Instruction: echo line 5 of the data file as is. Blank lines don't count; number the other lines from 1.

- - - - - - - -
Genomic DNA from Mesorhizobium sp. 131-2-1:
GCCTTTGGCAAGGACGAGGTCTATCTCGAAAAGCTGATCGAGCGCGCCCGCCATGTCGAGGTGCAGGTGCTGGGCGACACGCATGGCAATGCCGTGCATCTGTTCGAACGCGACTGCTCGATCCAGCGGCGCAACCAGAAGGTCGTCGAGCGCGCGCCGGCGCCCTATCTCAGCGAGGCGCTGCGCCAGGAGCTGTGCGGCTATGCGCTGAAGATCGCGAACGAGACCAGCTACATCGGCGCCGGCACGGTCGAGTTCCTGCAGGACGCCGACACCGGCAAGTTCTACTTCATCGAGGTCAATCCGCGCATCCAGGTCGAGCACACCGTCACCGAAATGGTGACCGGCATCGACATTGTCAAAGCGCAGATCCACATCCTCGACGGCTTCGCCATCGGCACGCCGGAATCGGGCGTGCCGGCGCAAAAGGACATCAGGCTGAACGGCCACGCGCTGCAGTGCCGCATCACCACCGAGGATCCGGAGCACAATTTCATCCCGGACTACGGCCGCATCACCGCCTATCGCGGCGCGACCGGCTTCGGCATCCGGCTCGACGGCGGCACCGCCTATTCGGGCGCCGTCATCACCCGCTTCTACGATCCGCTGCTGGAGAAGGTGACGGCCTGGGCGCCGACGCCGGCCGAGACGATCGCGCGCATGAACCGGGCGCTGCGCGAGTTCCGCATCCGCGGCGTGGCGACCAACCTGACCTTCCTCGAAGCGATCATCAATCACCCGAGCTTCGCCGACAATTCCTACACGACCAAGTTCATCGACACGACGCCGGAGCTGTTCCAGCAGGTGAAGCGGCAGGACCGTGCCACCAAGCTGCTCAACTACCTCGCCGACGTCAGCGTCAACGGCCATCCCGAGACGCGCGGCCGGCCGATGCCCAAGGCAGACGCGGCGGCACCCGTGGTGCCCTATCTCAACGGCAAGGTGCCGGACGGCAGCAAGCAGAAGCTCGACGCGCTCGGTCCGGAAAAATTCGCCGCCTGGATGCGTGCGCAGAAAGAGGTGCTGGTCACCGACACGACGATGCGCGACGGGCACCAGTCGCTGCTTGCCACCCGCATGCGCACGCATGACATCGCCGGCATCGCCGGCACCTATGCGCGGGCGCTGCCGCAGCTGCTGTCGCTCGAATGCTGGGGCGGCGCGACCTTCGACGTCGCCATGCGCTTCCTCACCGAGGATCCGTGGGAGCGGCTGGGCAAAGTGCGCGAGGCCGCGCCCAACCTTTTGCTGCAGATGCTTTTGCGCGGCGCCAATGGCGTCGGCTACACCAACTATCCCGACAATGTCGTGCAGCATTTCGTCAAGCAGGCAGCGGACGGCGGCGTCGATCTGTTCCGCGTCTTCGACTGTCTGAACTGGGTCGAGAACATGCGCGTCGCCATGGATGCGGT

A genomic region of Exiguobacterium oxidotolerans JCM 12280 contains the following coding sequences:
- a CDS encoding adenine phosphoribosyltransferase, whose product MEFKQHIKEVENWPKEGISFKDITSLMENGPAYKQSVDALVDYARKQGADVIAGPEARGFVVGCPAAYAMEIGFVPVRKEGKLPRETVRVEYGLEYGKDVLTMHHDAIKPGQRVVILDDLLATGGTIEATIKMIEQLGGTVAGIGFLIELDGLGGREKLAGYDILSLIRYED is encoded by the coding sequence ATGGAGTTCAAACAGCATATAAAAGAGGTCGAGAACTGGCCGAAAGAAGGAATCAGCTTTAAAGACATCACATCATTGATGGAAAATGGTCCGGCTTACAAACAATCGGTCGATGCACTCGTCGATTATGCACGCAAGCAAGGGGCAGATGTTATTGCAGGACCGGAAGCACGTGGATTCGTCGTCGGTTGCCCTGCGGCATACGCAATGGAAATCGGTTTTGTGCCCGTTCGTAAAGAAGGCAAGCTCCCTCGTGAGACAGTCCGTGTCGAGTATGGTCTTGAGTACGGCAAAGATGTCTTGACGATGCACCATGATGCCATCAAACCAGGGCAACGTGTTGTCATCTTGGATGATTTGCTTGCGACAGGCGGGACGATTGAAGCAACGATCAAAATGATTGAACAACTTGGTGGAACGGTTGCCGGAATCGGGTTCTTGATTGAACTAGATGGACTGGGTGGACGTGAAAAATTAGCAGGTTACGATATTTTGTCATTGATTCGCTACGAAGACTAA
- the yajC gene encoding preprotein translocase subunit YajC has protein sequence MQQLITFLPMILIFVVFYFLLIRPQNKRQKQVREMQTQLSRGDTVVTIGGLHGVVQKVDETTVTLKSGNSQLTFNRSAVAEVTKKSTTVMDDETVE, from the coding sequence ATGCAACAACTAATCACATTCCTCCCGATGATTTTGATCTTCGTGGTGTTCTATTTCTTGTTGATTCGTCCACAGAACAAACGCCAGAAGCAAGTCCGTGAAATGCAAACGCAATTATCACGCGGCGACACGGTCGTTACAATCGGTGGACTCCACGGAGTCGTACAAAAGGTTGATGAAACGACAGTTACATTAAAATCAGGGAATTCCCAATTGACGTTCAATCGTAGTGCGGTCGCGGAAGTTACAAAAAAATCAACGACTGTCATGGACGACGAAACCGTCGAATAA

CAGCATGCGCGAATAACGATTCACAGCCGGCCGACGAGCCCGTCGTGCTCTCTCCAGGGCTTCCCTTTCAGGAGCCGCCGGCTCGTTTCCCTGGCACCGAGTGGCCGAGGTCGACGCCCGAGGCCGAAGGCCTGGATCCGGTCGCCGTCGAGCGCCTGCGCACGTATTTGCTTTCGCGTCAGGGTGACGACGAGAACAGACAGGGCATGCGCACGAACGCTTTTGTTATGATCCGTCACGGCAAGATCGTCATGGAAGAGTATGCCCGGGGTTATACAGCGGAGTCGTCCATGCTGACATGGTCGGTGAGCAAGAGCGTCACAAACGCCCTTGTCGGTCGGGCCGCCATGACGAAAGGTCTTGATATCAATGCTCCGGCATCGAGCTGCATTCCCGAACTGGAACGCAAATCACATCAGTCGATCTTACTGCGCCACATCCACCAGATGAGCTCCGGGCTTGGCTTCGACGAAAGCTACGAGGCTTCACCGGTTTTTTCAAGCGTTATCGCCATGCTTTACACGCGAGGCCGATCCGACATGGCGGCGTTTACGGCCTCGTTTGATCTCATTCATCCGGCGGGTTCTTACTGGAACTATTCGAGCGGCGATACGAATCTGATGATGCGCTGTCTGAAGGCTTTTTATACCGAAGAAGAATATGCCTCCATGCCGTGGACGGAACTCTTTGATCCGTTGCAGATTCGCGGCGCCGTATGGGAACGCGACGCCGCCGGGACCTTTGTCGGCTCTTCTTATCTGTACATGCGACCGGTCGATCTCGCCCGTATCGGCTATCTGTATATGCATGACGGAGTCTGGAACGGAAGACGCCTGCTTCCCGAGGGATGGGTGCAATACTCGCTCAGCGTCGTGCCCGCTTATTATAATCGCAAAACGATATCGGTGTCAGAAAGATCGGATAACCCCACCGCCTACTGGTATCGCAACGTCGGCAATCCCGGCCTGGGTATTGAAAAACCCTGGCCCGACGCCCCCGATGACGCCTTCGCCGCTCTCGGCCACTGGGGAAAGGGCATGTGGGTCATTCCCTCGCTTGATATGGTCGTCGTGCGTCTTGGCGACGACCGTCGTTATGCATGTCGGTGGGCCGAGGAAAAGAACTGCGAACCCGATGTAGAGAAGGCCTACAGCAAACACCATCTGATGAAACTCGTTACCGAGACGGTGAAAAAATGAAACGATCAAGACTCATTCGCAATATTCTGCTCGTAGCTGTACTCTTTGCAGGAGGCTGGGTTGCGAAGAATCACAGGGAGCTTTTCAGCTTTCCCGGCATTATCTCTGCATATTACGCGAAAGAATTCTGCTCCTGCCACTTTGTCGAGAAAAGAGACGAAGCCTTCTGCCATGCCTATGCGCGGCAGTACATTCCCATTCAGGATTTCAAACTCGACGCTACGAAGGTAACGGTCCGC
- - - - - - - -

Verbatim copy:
- the yajC gene encoding preprotein translocase subunit YajC has protein sequence MQQLITFLPMILIFVVFYFLLIRPQNKRQKQVREMQTQLSRGDTVVTIGGLHGVVQKVDETTVTLKSGNSQLTFNRSAVAEVTKKSTTVMDDETVE, from the coding sequence ATGCAACAACTAATCACATTCCTCCCGATGATTTTGATCTTCGTGGTGTTCTATTTCTTGTTGATTCGTCCACAGAACAAACGCCAGAAGCAAGTCCGTGAAATGCAAACGCAATTATCACGCGGCGACACGGTCGTTACAATCGGTGGACTCCACGGAGTCGTACAAAAGGTTGATGAAACGACAGTTACATTAAAATCAGGGAATTCCCAATTGACGTTCAATCGTAGTGCGGTCGCGGAAGTTACAAAAAAATCAACGACTGTCATGGACGACGAAACCGTCGAATAA